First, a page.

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IN-DEPTH: Key questions with the Lord-Lieutenant of Hertfordshire, Robert Voss

 Published on: 18th July 2021   |   By: Jake Levison   |   Category: Uncategorized

MyLocalNews catches up with the Lord-Lieutenant of Hertfordshire, Robert Voss, who kindly answers key questions about himself and his role in the county.

  • Could you name a few of your favourite moments as Lord-Lieutenant so far and why they mean so much to you? 

All the awards ceremonies are wonderful – to be able to represent Her Majesty and present awards and honours to winners of Queens Awards for Enterprise and Voluntary Service as well as recipients of British Empire Medals – who have done so much for the community – are such pleasurable events.

However, perhaps the most enjoyable was at Lonsdale School for physically and neurologically impaired young people, when they created a Royal Garden Party and put my wife and I on thrones and all the pupils filed past and saluted. Then we all had tea – what a day of joy and excitement.

  • In general, what are your favourite aspects of the role? 

Meeting such a diversity of people around the county. I have the opportunity to meet and engage with people all level of the community and it is so humbling to meet people who have very little themselves and yet still give to others in many ways. 

I do especially enjoy meeting young people and am lucky to visit many schools and colleges as well as other youth organisations.

  • You have held the position of Lord-Lieutenant since 2017 – would you say the role has changed at all in that time? If so, how? 

In the way that the world is continually changing, so is the Lieutenancy. I have brought a lot of structure to the role. I am allowed to appoint 57 Deputies – I currently have 46 appointed – and I wanted to capture the huge amount of expertise and experience that these good people possess, so I established 15 panels covering all aspects of interest, including education, health, business, social responsibility, inter-faith as well as the four geographical areas of the county.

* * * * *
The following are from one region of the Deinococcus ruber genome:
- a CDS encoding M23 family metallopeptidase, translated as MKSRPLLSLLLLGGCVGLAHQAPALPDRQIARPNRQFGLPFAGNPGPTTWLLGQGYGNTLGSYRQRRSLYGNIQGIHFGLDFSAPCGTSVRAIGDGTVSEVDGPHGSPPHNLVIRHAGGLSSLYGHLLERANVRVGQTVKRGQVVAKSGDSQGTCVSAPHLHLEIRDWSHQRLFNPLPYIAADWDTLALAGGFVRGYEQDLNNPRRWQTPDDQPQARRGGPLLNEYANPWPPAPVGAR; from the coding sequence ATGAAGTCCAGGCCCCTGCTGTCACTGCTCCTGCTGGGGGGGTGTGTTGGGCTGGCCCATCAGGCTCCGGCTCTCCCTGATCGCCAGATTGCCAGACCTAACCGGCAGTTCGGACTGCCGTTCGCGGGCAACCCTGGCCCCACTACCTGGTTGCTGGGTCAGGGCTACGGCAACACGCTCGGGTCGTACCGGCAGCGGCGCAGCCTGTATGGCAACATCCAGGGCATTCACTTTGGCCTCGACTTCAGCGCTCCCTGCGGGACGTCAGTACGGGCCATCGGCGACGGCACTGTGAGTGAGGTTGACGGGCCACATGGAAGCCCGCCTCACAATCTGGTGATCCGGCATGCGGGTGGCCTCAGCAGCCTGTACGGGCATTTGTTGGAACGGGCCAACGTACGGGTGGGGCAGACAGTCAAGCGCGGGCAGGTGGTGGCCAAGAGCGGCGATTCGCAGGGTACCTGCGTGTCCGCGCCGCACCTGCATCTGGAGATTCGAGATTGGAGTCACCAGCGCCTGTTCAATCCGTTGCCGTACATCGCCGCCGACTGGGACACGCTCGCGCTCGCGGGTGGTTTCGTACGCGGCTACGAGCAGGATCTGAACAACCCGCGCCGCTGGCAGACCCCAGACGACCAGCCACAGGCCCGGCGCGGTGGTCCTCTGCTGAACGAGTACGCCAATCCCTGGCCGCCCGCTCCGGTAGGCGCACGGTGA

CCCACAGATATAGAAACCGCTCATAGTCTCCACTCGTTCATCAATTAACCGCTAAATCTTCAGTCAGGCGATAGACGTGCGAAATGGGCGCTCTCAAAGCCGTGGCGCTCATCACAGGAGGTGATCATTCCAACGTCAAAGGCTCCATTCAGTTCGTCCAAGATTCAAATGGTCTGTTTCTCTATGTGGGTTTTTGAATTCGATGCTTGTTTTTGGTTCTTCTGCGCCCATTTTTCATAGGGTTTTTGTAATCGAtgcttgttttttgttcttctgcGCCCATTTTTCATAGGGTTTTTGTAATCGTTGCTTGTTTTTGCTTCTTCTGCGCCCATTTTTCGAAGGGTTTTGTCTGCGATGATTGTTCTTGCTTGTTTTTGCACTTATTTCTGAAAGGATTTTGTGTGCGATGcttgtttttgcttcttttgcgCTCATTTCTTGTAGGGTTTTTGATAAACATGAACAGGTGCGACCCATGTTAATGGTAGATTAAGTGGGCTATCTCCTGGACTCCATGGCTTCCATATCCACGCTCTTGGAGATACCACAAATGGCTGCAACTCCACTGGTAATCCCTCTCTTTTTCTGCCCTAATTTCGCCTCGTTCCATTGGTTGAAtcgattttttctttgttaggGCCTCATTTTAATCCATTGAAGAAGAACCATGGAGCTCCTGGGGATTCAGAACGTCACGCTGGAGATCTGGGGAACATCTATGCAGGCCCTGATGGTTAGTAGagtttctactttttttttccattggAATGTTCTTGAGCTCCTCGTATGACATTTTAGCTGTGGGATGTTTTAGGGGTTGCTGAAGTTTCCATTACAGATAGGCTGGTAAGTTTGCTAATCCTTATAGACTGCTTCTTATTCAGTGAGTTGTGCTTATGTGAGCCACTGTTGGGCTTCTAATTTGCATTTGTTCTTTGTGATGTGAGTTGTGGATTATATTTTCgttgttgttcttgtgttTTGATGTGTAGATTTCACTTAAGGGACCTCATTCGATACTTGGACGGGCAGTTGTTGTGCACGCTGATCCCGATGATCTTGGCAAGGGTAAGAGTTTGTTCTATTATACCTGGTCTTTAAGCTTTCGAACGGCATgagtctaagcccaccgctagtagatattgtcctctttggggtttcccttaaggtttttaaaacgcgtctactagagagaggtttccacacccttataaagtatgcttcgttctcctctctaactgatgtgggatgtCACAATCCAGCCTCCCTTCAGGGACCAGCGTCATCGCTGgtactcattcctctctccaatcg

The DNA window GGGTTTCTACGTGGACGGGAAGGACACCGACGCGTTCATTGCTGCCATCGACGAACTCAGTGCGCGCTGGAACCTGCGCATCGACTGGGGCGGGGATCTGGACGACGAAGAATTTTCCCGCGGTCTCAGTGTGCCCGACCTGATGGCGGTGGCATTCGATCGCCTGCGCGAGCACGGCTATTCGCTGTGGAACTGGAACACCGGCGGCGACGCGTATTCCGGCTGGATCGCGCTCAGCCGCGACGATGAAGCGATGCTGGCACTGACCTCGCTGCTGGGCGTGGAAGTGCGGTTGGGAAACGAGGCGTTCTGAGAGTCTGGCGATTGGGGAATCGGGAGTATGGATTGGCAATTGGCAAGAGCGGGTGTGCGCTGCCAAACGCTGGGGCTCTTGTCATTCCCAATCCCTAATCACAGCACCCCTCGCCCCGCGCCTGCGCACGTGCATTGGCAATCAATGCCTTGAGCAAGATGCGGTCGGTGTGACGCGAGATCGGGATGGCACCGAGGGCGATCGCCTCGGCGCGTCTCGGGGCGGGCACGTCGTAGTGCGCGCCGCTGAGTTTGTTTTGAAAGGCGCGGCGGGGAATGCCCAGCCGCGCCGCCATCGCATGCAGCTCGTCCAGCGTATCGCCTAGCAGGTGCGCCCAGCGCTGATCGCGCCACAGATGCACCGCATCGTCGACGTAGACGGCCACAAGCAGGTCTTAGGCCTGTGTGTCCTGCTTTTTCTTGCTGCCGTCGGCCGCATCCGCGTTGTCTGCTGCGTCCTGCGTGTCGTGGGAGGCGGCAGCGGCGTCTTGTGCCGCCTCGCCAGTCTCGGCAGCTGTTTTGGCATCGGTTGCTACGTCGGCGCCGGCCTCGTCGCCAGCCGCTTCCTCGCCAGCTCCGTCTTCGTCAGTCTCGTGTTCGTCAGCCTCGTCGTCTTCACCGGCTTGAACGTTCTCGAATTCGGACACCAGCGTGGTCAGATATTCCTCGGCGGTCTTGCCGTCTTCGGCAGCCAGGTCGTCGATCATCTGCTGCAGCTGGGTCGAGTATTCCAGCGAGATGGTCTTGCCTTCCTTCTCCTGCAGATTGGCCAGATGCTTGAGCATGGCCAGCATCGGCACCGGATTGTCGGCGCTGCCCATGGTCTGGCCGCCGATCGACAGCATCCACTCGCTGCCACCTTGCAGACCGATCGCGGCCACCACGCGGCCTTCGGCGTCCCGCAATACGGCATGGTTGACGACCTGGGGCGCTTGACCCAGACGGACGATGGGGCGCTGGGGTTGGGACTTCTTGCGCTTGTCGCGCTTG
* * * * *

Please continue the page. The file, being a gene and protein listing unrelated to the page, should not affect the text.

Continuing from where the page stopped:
These days, the Lieutenancy needs to engage with people at all levels alongside our traditional roles representing Her Majesty and carrying out duties on Her behalf.

  • You will of course hold this role until 2028 – do you have particular ambitions for your remaining years? 

My mission statement when I was appointed was “To take the Lieutenancy to the people of Hertfordshire” and that has ambition has not changed. Together with my Deputy Lieutenants, we have great expertise and experience in a vast number of areas and I want to ensure that we reach out to the people of the county and say, “how can we help you?” 

This is what Her Majesty would like us to do on her behalf

  • As the Lord-Lieutenant, you have an incredible number of responsibilities and, additionally, you are president, vice-president or patron of a wide range of charities. Is it a struggle to manage your time? What is the key to staying on top of things?